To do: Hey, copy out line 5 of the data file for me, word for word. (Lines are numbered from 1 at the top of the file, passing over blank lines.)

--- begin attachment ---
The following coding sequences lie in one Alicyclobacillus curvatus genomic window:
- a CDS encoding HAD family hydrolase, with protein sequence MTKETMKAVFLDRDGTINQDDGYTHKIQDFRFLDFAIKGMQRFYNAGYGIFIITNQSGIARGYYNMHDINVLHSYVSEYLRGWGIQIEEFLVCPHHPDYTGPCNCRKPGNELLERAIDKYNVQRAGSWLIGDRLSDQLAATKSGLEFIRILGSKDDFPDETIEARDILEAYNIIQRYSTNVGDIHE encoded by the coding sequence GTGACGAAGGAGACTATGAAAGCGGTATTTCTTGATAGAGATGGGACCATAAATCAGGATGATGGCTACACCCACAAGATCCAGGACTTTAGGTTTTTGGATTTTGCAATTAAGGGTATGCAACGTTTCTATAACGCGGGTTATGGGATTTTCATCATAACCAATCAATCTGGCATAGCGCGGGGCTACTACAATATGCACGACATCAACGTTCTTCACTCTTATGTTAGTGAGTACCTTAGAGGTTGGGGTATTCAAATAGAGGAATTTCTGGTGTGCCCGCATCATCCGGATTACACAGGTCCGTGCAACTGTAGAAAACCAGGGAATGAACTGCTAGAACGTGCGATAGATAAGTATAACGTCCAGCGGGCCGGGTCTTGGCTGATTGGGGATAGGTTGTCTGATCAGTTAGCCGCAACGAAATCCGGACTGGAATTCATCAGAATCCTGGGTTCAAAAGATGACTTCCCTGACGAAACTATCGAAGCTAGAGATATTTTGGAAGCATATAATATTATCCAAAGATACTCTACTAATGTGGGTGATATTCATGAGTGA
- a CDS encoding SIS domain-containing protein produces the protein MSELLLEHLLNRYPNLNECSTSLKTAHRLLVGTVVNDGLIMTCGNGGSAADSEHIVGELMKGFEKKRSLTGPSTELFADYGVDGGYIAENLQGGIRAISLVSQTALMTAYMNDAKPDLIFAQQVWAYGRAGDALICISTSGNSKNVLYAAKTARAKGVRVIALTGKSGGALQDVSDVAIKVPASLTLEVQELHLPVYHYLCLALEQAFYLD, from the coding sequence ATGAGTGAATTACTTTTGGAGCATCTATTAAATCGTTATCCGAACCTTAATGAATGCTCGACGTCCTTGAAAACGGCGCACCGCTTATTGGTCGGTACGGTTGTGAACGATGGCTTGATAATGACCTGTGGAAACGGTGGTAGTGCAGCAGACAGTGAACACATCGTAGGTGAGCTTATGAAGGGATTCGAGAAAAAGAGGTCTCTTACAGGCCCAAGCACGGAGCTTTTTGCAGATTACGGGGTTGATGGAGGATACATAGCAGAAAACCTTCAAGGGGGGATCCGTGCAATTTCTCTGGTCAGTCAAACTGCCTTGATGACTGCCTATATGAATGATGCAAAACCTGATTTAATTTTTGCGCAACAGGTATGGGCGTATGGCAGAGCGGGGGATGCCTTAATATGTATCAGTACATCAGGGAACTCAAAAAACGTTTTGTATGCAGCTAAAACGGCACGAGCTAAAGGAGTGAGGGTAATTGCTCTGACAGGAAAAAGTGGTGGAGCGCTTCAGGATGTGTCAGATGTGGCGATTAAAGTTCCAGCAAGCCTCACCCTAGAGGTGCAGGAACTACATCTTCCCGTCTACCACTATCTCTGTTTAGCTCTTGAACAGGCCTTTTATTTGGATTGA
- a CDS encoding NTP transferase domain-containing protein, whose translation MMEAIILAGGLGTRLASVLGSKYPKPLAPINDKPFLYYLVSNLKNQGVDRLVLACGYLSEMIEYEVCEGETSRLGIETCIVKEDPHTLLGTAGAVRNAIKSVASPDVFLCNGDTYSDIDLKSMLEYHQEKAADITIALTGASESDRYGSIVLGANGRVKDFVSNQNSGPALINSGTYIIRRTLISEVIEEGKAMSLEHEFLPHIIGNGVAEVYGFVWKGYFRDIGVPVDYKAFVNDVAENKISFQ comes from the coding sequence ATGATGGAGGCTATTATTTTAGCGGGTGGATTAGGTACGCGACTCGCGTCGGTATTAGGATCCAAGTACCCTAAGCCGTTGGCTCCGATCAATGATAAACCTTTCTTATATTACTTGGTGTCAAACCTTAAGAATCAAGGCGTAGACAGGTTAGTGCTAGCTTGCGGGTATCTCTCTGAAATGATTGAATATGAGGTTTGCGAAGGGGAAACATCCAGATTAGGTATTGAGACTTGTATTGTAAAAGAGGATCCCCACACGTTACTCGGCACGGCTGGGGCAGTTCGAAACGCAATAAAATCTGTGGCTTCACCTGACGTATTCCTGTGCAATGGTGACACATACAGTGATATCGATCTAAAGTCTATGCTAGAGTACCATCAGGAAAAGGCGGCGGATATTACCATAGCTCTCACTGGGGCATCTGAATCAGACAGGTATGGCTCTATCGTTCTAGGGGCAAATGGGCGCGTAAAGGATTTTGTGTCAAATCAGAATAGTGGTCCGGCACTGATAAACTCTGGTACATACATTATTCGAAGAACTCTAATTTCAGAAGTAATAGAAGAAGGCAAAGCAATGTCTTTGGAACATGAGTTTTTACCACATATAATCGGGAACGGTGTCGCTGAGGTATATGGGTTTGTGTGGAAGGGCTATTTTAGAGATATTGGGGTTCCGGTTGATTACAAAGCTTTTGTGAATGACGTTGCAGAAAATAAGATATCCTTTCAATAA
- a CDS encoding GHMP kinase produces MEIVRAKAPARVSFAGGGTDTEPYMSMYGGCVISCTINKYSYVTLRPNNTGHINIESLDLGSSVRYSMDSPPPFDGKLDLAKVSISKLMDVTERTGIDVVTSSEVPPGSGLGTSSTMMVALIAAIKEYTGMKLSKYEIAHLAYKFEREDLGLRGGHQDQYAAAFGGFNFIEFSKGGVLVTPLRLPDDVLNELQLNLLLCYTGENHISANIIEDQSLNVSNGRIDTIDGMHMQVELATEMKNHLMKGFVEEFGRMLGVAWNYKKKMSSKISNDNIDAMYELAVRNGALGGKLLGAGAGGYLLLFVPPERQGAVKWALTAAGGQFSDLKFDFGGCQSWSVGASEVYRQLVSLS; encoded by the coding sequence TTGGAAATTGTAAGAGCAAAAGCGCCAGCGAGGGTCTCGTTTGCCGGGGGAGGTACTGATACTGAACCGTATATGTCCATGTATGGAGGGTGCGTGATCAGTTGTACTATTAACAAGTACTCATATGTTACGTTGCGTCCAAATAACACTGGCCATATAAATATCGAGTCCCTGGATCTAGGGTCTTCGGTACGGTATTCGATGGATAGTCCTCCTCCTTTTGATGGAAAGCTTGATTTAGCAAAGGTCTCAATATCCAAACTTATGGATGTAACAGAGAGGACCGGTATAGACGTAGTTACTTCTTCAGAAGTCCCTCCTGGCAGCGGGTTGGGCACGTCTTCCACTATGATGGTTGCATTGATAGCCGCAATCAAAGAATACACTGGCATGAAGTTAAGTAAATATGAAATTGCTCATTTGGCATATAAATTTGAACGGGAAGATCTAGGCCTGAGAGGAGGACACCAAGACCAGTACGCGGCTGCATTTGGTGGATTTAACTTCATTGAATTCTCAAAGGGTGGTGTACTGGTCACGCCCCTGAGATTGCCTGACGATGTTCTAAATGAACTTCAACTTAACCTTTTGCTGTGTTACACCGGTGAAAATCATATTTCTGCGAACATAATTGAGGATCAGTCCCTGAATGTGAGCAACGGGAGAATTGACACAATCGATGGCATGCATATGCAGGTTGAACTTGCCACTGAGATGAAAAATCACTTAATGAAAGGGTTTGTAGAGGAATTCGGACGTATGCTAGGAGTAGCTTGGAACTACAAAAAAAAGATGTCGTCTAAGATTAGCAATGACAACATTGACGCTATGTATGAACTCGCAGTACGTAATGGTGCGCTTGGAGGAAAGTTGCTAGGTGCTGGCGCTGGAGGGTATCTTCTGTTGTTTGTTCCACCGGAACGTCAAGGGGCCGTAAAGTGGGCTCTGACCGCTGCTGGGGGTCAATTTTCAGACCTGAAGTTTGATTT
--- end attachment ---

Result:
- a CDS encoding GHMP kinase produces MEIVRAKAPARVSFAGGGTDTEPYMSMYGGCVISCTINKYSYVTLRPNNTGHINIESLDLGSSVRYSMDSPPPFDGKLDLAKVSISKLMDVTERTGIDVVTSSEVPPGSGLGTSSTMMVALIAAIKEYTGMKLSKYEIAHLAYKFEREDLGLRGGHQDQYAAAFGGFNFIEFSKGGVLVTPLRLPDDVLNELQLNLLLCYTGENHISANIIEDQSLNVSNGRIDTIDGMHMQVELATEMKNHLMKGFVEEFGRMLGVAWNYKKKMSSKISNDNIDAMYELAVRNGALGGKLLGAGAGGYLLLFVPPERQGAVKWALTAAGGQFSDLKFDFGGCQSWSVGASEVYRQLVSLS; encoded by the coding sequence TTGGAAATTGTAAGAGCAAAAGCGCCAGCGAGGGTCTCGTTTGCCGGGGGAGGTACTGATACTGAACCGTATATGTCCATGTATGGAGGGTGCGTGATCAGTTGTACTATTAACAAGTACTCATATGTTACGTTGCGTCCAAATAACACTGGCCATATAAATATCGAGTCCCTGGATCTAGGGTCTTCGGTACGGTATTCGATGGATAGTCCTCCTCCTTTTGATGGAAAGCTTGATTTAGCAAAGGTCTCAATATCCAAACTTATGGATGTAACAGAGAGGACCGGTATAGACGTAGTTACTTCTTCAGAAGTCCCTCCTGGCAGCGGGTTGGGCACGTCTTCCACTATGATGGTTGCATTGATAGCCGCAATCAAAGAATACACTGGCATGAAGTTAAGTAAATATGAAATTGCTCATTTGGCATATAAATTTGAACGGGAAGATCTAGGCCTGAGAGGAGGACACCAAGACCAGTACGCGGCTGCATTTGGTGGATTTAACTTCATTGAATTCTCAAAGGGTGGTGTACTGGTCACGCCCCTGAGATTGCCTGACGATGTTCTAAATGAACTTCAACTTAACCTTTTGCTGTGTTACACCGGTGAAAATCATATTTCTGCGAACATAATTGAGGATCAGTCCCTGAATGTGAGCAACGGGAGAATTGACACAATCGATGGCATGCATATGCAGGTTGAACTTGCCACTGAGATGAAAAATCACTTAATGAAAGGGTTTGTAGAGGAATTCGGACGTATGCTAGGAGTAGCTTGGAACTACAAAAAAAAGATGTCGTCTAAGATTAGCAATGACAACATTGACGCTATGTATGAACTCGCAGTACGTAATGGTGCGCTTGGAGGAAAGTTGCTAGGTGCTGGCGCTGGAGGGTATCTTCTGTTGTTTGTTCCACCGGAACGTCAAGGGGCCGTAAAGTGGGCTCTGACCGCTGCTGGGGGTCAATTTTCAGACCTGAAGTTTGATTT